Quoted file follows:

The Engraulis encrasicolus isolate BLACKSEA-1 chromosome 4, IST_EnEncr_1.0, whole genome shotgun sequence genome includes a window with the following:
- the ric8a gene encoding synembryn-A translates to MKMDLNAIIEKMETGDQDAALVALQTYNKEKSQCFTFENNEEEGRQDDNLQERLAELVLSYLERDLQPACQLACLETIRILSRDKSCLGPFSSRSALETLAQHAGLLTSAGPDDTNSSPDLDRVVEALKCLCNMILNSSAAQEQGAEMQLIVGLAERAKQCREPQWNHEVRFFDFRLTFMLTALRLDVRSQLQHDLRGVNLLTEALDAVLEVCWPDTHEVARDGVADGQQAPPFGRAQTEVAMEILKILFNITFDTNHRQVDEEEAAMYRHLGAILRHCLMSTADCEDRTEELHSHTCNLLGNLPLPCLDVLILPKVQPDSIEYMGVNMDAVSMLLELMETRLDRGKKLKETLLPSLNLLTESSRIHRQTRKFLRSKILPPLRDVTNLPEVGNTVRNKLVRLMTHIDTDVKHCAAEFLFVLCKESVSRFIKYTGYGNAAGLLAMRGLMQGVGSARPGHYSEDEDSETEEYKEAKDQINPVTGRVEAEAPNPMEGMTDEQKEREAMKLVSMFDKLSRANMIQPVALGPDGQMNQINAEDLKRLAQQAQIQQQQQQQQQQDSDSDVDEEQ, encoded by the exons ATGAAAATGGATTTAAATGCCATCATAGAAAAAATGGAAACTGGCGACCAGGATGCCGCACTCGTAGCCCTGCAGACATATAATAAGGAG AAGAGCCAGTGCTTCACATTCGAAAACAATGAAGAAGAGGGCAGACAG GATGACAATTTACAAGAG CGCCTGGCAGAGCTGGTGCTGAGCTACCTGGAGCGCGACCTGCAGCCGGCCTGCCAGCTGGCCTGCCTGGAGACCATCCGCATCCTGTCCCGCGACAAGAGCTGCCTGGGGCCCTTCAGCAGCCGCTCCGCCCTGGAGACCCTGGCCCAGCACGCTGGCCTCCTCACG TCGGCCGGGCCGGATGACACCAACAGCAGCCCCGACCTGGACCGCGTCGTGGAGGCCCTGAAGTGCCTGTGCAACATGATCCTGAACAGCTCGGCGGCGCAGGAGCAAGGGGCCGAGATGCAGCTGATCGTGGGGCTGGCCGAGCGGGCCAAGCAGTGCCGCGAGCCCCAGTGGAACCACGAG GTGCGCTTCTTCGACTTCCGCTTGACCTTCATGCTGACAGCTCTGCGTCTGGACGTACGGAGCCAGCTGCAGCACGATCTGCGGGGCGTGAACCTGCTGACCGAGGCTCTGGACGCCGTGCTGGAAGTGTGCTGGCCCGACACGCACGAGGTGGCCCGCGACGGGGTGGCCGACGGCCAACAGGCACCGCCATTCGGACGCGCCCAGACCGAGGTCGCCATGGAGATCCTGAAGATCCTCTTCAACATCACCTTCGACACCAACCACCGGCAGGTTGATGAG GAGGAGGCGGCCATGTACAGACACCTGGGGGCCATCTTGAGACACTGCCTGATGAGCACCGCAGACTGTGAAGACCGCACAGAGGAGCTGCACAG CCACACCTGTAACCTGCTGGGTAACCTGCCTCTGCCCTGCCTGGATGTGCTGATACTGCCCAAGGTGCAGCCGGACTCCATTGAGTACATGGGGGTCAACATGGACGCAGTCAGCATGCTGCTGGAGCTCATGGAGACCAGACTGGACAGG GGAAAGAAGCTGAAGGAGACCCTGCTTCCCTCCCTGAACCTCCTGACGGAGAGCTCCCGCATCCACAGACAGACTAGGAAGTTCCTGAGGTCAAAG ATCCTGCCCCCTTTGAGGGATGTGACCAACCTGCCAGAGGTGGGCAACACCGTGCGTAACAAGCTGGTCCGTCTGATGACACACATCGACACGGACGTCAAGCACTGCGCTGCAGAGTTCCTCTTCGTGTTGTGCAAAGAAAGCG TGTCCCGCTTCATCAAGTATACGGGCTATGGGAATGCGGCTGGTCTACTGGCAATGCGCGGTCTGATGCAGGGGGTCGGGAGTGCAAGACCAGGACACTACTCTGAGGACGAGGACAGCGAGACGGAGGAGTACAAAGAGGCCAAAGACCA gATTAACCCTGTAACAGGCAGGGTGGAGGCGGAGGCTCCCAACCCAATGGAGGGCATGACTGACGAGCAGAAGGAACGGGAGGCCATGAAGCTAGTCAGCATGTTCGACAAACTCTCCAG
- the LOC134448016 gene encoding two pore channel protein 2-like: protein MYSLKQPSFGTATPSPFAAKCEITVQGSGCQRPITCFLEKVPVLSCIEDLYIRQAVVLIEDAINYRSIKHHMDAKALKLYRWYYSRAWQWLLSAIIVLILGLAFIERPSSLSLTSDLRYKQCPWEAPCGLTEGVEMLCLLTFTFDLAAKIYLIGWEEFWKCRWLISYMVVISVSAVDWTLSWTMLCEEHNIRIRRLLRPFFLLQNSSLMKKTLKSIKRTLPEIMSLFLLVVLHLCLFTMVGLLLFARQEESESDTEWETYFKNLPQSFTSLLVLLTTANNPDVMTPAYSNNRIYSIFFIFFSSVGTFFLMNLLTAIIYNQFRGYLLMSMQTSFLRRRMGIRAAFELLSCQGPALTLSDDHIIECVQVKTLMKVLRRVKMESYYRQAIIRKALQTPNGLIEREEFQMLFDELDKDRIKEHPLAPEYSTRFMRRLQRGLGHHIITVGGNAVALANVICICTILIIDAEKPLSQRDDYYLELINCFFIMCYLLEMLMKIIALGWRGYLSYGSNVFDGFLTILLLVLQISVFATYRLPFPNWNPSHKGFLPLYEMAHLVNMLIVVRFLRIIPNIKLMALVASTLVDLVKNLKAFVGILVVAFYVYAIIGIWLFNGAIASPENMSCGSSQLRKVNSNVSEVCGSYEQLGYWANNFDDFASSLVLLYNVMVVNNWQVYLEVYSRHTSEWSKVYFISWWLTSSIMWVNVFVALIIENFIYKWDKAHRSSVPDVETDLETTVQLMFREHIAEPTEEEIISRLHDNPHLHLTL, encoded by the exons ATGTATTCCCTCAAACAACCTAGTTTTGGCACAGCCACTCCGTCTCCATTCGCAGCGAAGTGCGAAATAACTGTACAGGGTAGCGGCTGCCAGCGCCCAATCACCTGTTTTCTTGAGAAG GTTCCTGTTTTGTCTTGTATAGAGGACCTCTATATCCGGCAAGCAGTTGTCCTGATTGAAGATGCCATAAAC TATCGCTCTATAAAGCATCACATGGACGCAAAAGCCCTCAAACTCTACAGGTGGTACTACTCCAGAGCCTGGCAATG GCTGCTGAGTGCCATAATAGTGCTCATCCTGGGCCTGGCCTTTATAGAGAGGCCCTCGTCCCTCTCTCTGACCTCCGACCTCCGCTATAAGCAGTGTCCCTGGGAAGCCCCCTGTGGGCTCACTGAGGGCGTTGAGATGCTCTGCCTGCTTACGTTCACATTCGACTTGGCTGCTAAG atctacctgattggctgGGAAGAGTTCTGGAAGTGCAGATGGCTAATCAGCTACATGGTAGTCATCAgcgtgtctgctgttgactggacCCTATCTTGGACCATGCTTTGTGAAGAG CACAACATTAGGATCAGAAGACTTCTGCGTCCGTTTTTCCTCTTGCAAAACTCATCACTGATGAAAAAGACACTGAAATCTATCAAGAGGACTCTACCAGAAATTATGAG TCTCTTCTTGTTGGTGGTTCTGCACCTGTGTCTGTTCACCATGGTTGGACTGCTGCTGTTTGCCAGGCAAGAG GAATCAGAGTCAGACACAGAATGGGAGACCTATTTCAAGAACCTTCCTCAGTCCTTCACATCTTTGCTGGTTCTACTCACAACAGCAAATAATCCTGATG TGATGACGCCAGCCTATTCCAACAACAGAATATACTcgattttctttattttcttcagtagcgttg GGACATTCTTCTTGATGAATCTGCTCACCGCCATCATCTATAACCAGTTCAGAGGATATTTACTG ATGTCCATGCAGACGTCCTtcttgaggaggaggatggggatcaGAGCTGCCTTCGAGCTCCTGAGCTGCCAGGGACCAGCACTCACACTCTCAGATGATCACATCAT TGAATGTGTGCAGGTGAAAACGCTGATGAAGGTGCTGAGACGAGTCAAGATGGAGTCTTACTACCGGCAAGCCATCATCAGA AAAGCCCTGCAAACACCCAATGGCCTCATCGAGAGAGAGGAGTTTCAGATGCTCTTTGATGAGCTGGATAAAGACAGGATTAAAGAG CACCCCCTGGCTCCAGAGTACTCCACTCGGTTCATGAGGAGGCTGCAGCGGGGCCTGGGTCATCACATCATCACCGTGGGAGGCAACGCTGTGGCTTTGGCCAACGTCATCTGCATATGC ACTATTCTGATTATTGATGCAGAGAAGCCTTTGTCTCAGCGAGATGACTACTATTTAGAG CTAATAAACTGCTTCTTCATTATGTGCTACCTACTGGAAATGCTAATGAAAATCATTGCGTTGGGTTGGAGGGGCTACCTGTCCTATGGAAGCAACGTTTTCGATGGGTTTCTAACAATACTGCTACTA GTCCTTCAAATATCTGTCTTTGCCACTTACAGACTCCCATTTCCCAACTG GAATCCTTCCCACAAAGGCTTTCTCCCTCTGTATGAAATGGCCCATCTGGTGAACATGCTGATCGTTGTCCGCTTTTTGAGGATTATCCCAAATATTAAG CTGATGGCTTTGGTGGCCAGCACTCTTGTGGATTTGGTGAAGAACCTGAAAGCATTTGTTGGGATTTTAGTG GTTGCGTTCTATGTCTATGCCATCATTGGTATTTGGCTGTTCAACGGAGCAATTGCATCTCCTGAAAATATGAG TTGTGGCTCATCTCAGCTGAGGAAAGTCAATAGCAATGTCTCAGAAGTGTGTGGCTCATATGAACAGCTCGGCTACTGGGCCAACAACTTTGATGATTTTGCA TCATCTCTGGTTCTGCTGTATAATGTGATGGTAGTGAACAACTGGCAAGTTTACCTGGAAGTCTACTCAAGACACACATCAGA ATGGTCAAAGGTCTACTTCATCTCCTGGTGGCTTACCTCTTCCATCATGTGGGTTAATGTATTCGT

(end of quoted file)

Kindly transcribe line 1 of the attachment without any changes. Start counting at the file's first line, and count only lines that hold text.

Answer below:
The Engraulis encrasicolus isolate BLACKSEA-1 chromosome 4, IST_EnEncr_1.0, whole genome shotgun sequence genome includes a window with the following: